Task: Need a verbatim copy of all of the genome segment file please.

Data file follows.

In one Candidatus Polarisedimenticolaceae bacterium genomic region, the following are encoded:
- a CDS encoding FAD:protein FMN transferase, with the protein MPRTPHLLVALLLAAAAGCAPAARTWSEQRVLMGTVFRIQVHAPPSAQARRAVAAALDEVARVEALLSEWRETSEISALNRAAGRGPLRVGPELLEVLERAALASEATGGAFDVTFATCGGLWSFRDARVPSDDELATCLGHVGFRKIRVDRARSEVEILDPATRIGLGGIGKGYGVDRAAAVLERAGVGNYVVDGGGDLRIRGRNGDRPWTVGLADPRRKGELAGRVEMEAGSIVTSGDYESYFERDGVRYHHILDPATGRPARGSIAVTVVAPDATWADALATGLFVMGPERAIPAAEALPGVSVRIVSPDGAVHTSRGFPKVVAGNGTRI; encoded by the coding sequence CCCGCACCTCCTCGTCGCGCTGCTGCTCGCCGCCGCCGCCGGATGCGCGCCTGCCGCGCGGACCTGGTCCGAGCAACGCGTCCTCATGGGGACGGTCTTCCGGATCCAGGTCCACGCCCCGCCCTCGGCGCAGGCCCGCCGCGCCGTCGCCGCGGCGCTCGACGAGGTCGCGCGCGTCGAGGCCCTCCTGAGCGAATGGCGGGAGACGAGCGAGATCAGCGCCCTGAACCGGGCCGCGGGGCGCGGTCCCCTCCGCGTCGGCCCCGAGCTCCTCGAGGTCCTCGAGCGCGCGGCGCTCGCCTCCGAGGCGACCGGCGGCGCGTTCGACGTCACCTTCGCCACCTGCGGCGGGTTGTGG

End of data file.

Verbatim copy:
In one Candidatus Polarisedimenticolaceae bacterium genomic region, the following are encoded:
- a CDS encoding FAD:protein FMN transferase, with the protein MPRTPHLLVALLLAAAAGCAPAARTWSEQRVLMGTVFRIQVHAPPSAQARRAVAAALDEVARVEALLSEWRETSEISALNRAAGRGPLRVGPELLEVLERAALASEATGGAFDVTFATCGGLWSFRDARVPSDDELATCLGHVGFRKIRVDRARSEVEILDPATRIGLGGIGKGYGVDRAAAVLERAGVGNYVVDGGGDLRIRGRNGDRPWTVGLADPRRKGELAGRVEMEAGSIVTSGDYESYFERDGVRYHHILDPATGRPARGSIAVTVVAPDATWADALATGLFVMGPERAIPAAEALPGVSVRIVSPDGAVHTSRGFPKVVAGNGTRI; encoded by the coding sequence CCCGCACCTCCTCGTCGCGCTGCTGCTCGCCGCCGCCGCCGGATGCGCGCCTGCCGCGCGGACCTGGTCCGAGCAACGCGTCCTCATGGGGACGGTCTTCCGGATCCAGGTCCACGCCCCGCCCTCGGCGCAGGCCCGCCGCGCCGTCGCCGCGGCGCTCGACGAGGTCGCGCGCGTCGAGGCCCTCCTGAGCGAATGGCGGGAGACGAGCGAGATCAGCGCCCTGAACCGGGCCGCGGGGCGCGGTCCCCTCCGCGTCGGCCCCGAGCTCCTCGAGGTCCTCGAGCGCGCGGCGCTCGCCTCCGAGGCGACCGGCGGCGCGTTCGACGTCACCTTCGCCACCTGCGGCGGGTTGTGG